How to get a free SSL Certificate
Secured Socket Layer
Before we get started, SSL simply means Secure Socket Layer. In human language, it means that the connection between the webserver and the browser is encrypted. And what does encrypted means? It is simply a process of converting data or information into a code, thus, making your connection private.
Notice an ‘s’ in the ‘http’ when you visited a secure site? It should look like the one below:
This is also the same with other sites with SSL installed.
For your connection to be secure, you need an SSL Certificate installed in your server. This blog will tell you how to get that digital certificate for free.
Why do we need it?
In 2014, Google has announced in their HTTPS as a ranking signal blog that sites who use SSL Certificate get a ranking boost, though might not be a really big one, but it’s still a boost. However, beginning in January 2017, they have taken it further. Google has announced in their Moving towards a more secure web that HTTP sites that collects passwords, or credit cards as non secure, as part of their long-term plan to mark all HTTP sites as non secure.
They’re basically one of the many providers of SSL Certificates. For more information about the company, just check their Wikipedia page.
The site URL is https://ssl.comodo.com/free-ssl-certificate.php which gives us a free certificate valid for 90 days! To get started there, simply click on the “Free Trial SSL”:
The next page will ask for the CSR:
The next page will ask you to key in the Certificate Signing Request (CSR). This can be obtained through your hosting, and since not all providers are the same, you may need to contact them to help you attain one. It will look like the image below. It’s a combination of anything, what you need to do is to copy it and paste it in the provided filed on the Comodo SSL site.
Simply copy the code and paste it in the field. Next is the dropdown option asking you the server software used to generate the CSR. Just ask your hosting provider in case you don’t know this.
The next step is to prove your ownership of the domain.
To confirm your ownership of the domain, they have listed options on how to do that. I chose the first one as this is the easiest and requires less work. The email address is protected by whois Guard that’s why it’s like that. But the message will be forwarded to the admin email of the domain.
Simply fill-out a form to complete step 3 and click next.
Then put a check on the I accept in their SSL Certificate Subscriber Agreement.
This is free and they won’t require a credit card number. However, you’d need to validate your ownership of the domain. To do that, simply check the inbox of the admin email registered with the domain. If you encounter any issues, you may contact your domain registrar.
Click on action required button to reveal the input field.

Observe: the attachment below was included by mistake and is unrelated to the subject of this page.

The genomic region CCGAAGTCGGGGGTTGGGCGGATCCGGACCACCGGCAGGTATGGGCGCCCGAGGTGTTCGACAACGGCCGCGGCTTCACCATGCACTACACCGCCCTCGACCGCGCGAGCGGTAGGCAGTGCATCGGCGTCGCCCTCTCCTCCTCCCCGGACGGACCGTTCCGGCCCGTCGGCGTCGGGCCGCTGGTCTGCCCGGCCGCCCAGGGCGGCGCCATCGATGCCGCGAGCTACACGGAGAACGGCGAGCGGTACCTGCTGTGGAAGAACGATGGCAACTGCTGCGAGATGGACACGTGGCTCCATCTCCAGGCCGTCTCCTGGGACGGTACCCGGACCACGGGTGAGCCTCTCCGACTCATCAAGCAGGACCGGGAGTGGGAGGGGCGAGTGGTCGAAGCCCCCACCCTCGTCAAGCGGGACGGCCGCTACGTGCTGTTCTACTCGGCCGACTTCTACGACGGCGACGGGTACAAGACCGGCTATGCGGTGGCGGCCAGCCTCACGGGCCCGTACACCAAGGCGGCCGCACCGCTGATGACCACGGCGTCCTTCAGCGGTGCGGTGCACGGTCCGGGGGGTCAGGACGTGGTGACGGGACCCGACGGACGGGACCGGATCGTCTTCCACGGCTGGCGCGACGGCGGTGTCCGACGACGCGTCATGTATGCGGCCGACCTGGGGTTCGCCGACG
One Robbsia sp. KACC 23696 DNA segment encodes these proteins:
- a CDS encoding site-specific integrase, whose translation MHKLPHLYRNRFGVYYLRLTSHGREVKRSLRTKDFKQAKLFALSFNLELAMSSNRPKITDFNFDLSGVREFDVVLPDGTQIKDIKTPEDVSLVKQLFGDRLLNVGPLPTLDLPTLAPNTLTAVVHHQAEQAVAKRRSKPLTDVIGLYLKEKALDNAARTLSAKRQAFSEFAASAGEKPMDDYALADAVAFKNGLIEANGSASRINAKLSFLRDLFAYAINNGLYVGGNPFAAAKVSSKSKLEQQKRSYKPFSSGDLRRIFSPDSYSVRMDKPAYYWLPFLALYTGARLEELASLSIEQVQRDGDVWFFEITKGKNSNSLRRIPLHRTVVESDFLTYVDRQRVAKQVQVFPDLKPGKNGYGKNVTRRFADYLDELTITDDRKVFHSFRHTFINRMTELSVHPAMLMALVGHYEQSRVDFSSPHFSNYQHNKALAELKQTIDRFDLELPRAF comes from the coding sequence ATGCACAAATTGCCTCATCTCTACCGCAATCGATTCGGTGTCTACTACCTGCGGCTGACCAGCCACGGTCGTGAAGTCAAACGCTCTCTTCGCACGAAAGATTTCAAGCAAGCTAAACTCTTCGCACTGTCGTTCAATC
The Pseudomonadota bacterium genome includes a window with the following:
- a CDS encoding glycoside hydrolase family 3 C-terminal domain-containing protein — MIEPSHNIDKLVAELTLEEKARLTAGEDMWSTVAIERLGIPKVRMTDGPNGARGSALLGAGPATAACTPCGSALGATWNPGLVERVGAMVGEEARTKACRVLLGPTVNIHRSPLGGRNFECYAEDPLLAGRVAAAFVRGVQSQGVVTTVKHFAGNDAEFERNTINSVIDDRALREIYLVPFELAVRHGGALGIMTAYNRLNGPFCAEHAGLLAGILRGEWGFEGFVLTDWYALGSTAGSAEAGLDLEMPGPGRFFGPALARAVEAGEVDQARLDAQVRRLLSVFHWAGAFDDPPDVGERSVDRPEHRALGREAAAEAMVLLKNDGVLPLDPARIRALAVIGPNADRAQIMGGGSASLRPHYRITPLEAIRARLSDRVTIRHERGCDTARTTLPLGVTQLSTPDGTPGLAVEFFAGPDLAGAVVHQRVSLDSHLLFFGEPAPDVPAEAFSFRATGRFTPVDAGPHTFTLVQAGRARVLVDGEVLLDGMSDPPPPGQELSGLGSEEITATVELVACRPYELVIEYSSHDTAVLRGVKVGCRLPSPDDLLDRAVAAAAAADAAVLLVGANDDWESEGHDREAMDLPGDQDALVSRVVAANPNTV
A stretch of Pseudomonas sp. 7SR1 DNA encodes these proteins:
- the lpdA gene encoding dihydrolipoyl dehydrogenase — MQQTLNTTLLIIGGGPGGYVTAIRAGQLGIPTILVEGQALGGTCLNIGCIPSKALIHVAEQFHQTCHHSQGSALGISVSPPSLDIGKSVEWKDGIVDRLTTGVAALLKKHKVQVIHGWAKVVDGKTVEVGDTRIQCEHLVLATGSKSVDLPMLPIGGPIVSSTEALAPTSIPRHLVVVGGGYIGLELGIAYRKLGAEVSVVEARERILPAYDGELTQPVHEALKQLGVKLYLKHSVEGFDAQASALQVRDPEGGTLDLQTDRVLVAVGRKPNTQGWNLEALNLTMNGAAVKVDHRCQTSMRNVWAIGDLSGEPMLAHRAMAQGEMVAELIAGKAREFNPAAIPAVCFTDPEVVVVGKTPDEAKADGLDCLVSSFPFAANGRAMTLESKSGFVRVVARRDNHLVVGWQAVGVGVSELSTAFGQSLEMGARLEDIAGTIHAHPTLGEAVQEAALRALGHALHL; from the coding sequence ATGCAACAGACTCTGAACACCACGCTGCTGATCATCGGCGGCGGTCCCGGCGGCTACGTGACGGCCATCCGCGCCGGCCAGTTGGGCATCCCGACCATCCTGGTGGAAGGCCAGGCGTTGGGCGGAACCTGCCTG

Then check your mailbox to get the code.
Copy the code from the email they sent and paste it in the field to validate your ownership.
Then proceed to the next step by clicking next and you should be able to see the screen below:
Clicking on SSL certificates will give you access to download the ZIP file. This file contains your SSL Certificate where you can install to your server.
The downloaded file needs to be extracted and installed to your hosting. Since hosting providers are different from one another, you may need to contact their support to help you install the certificates. I’ve also covered the 3 best free hosting providers, however, it looks like for the free hosting, SSL isn’t provisioned.
SSL For Free
Another good option is to get it from https://www.sslforfree.com/. Getting a certificate from this site is apparently easy.
Simply key-in your domain name and just provide your FTP access credentials to validate your ownership of the domain.
Just fill-out the required fields and you should be good to go. However, if in case you could not get your FTP credentials, you may contact your hosting provider.
Other non-free option
The cheapest that I know and is reliable is through NameCheap.
They have a $9.00 per year as the cheapest tier for SSL.
Configuring SSL with WordPress
After you have installed the certificates to your hosting (or you had helped from your hosting support), your visitors can access your site via “https://”, however, you work is not done yet. You still have to properly configure your WordPress site. Worry not, there’s an awesome plugin that does all that for you.
Please note that activating this plugin will log you out of WordPress, simply because your url has changed from “http://” to “https://”. Just log back in, there’s nothing to be worried about.
Since Google is now pushing for HTTPS Everywhere, and that there’s a long term plan from them to mark all HTTP as insecure, it would be best to install a certificate now.
The good thing about it is that you’ll have a secured connection and a boost to your ranking.
About the author
Ernest Ducay Jr
Memra Project Admin
Loves green tea, dogs, and cats. I'm also a freelance WordPress site developer.